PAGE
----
1. Hold on Tight (2:37)
2. Goin' Out of My Head (2:51)
3. Secret Love (3:07)
4. I've Grown Accustomed to Her Face (2:26)
5. What the World Needs Now (2:42)
6. The Inch Worm (2:50)
7. You've Got Your Troubles (2:31)
8. Sweetness Is My Love (2:37)
9. What Now My Love (2:12)
10. Dear Heart (2:20)
11. Who Am I? (2:31)
12. Sleep Away (2:00)
The final commerical album by Jamie and the J. Silvia Singers finds them again matched with Sinatra arranger Don Costa and taking on a collection of modern classics. As a whole, this is a much better collection than Jamie and the J. Silvia Singers, although the swing jazz backgrounds of the J's with Jamie albums are again sacrificed for a '70s-contemporary big band sound.
Wisely, this time, Jamies voice is back at the front of the mix. You'll even get a solid sense of the group's past triumphs on "What the World Needs Now" and "The Inch Worm," the latter of which would be the best recording of this song, if the charmingly offbeat Odd Couple version didn't exist.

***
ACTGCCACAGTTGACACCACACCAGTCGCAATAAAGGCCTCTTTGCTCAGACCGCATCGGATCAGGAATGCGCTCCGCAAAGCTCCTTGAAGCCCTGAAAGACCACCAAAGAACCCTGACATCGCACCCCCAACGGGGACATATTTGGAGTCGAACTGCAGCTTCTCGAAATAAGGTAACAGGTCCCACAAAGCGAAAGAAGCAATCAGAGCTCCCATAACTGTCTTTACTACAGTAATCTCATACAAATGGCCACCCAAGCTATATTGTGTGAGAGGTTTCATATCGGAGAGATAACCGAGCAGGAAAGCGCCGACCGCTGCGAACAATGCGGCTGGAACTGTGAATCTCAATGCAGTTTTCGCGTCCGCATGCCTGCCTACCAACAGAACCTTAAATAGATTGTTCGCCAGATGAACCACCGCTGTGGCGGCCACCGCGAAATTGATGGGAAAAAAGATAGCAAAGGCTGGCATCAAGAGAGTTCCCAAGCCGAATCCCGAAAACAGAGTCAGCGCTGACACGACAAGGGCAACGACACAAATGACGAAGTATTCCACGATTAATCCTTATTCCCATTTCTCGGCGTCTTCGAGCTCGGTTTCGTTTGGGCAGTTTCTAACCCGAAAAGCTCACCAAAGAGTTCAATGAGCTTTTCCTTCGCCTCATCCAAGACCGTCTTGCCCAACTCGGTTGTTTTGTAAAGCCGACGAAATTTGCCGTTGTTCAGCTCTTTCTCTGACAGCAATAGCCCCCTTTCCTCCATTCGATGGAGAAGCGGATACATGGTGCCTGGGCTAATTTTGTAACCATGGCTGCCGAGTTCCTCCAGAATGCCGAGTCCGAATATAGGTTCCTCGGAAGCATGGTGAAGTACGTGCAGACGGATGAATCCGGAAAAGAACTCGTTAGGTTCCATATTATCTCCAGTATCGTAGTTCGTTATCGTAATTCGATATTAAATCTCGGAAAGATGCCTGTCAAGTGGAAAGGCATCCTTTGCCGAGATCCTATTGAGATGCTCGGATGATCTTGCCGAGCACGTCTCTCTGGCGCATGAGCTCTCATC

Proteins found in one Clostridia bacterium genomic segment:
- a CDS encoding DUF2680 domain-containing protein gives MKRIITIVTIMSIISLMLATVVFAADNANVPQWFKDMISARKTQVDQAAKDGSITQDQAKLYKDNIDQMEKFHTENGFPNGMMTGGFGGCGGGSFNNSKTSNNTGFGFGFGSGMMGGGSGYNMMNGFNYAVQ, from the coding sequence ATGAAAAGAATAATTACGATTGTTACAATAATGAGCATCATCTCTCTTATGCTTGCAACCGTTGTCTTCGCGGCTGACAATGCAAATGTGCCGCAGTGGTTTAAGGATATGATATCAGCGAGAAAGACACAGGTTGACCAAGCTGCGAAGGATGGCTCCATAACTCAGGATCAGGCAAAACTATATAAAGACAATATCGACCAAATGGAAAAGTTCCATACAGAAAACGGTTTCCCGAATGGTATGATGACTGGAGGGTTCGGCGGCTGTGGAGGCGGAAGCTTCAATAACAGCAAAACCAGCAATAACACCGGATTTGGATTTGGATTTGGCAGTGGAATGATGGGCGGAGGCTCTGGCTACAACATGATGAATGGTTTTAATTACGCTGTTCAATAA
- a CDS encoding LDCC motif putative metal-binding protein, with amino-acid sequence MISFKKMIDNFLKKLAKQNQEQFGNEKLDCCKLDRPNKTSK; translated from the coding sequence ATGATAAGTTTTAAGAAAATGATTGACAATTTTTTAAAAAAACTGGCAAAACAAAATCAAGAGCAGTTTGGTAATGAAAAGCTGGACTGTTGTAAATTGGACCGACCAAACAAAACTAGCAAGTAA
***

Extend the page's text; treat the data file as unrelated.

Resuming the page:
Someone thought an electric guitar would be a good idea on "Hold on Tight." It's not, and that's thankfully not an ELO cover.
Again, no copyright, but the cover of Anthony and the Imperials "Goin' Out of My Head" dates this past 1964. This album followed Jamie and the J. Silvia Singers, and there's something about the mix and arrangements, a self-conscious attempt at creating the "oldies" sound that haunted AM radio, that leaves me thinking this was released after 1968.
That forced band sound winds up being the only distraction. The vocals and harmonies are much tighter here, but the backing music gets in the way at times. The producers just can't figure out what they want this album to be. It's aiming for a young audience with popular covers while still trying to please the elderly AM fans of the day with "beautiful music."
Fortunately, the group is able to rise above these background music and production meanderings. You'll find a new favorite or two among this set, though it will leave you nostalgic for the Columbia recordings.
As always, my thanks go out to Jim Maroney for the excellent transfers and album art scans.